Editorial: Citizens takes big step forward, bigger backward

Sep 17, 2012

The following article was published in The Citrus County Chronicle on September 17, 2012:

Citizens takes big step forward, bigger step backward

THE ISSUE: Citizens reins in spending, but rains dollars lending.
OUR OPINION: Giving private insurers public money won’t mend markets.

First, the good news: In a heartening display of responsibility, the board of governors at state-backed Citizens Property Insurance Corporation is cutting up the corporate credit cards following a cyclone of condemnation set spinning by newspaper reports detailing wanton spending by the insurer’s brass and intensified by remarks betraying an executive culture disdainful of prudence.

When traveling, the insurer’s leadership will now be subject to the same spending restrictions placed on the heads of other state agencies, and Gov. Rick Scott has also asked Florida Chief Inspector General Melinda M. Miguel to scrutinize Citizens’ travel expenditures for waste or abuse.

If you’re smiling, savor the moment — it won’t last long.

Minutes after enacting the restrictions at its Sept. 7 meeting, the very same board approved what Citizens is calling an “innovative exposure reduction program,” slated to begin in December. Deciphered, that means the state-backed insurer wants to give $350 million of taxpayers’ money to private firms as an incentive to assume and retain approximately 300,000 policies currently held by Citizens.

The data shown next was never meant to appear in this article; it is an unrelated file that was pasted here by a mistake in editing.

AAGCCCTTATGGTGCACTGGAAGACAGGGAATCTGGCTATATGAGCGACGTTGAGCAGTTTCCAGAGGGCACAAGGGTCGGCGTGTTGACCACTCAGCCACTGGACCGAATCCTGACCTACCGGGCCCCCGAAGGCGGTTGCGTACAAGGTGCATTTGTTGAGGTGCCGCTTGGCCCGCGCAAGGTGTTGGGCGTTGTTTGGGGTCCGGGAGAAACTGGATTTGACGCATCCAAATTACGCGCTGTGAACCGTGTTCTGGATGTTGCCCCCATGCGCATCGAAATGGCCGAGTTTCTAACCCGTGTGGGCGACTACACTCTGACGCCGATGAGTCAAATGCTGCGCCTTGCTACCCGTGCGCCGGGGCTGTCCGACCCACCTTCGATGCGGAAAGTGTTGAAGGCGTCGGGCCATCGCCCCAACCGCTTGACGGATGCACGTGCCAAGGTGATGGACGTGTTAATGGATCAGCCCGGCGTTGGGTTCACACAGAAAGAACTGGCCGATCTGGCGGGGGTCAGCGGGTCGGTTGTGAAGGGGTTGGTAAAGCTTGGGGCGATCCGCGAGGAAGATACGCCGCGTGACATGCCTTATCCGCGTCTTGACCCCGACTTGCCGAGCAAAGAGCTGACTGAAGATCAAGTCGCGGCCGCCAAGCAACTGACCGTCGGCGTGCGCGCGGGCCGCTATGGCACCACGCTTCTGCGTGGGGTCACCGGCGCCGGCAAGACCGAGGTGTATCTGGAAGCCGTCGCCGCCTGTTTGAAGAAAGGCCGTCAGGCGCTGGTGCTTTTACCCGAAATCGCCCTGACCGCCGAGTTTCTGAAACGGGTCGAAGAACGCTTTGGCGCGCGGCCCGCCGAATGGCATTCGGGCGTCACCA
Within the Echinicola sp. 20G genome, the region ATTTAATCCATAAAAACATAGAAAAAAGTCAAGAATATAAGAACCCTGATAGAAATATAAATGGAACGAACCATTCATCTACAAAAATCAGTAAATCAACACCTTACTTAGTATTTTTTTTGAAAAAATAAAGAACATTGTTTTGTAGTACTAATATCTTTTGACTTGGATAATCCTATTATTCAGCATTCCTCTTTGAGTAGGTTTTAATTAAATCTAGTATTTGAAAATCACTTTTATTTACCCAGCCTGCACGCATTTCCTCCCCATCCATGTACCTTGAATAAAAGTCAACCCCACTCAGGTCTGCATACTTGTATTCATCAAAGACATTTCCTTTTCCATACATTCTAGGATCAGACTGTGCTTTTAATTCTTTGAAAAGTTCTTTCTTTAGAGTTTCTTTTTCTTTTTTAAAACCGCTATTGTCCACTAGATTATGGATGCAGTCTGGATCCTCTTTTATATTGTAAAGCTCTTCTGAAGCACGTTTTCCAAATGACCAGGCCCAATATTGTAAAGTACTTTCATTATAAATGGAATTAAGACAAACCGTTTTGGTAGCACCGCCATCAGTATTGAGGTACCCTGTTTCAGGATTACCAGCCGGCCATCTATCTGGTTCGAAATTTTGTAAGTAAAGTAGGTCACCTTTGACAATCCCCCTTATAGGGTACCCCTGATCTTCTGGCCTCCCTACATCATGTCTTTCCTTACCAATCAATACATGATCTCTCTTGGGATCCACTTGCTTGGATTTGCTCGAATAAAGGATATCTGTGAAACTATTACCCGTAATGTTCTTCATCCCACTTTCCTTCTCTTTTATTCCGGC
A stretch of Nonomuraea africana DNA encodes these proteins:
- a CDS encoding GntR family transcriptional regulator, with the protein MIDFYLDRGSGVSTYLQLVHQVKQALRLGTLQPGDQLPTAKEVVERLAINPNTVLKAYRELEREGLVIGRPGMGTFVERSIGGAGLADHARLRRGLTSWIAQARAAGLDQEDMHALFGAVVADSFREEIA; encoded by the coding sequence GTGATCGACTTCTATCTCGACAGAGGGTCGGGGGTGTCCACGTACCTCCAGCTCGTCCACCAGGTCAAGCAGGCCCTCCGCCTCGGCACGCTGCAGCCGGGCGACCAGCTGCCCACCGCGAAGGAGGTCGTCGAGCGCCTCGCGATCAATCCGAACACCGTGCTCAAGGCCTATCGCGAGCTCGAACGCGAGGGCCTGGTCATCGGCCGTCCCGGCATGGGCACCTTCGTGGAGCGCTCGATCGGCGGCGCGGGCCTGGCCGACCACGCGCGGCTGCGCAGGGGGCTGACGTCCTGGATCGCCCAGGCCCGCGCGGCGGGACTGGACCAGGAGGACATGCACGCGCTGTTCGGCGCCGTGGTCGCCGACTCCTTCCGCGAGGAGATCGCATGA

To be fair, the $350 million would be structured as 20-year loans. This implies Citizens would want the money back should the firms balk come high water.

Having been fair, let’s be plain: It is policyholders — not underwriters — who need a life preserver. Extending a line of credit to private insurers will do little to remedy Florida’s ailing homeowners’ insurance market, especially in light of the circumstances that caused Citizens to become Florida’s largest underwriter: the failure and flight of private insurers from the state following the hurricane seasons of 2004 and 2005. The terms of the loans provide an ostensible measure of protection to Floridians, but it’s a veneer: There’s nothing in the program that would prevent a repeat of the past.

If Citizens’ board and the administration in Tallahassee want to move people back into the private market, a legislative mandate that private insurers doing business in Florida be sufficiently capitalized to pay most or all of their claims obligations in a worst-case scenario would do far more to restore faith in the system than a lottery of loans ever could.

If that means national or transnational insurers can no longer construct single-state subsidiaries designed to shield the parent company from loss in the event of disaster, so be it. It is ultimately the public interest, not private interests, to which government is beholden.

View the original article here:  http://www.chronicleonline.com/content/citizens-takes-big-step-forward-bigger-backward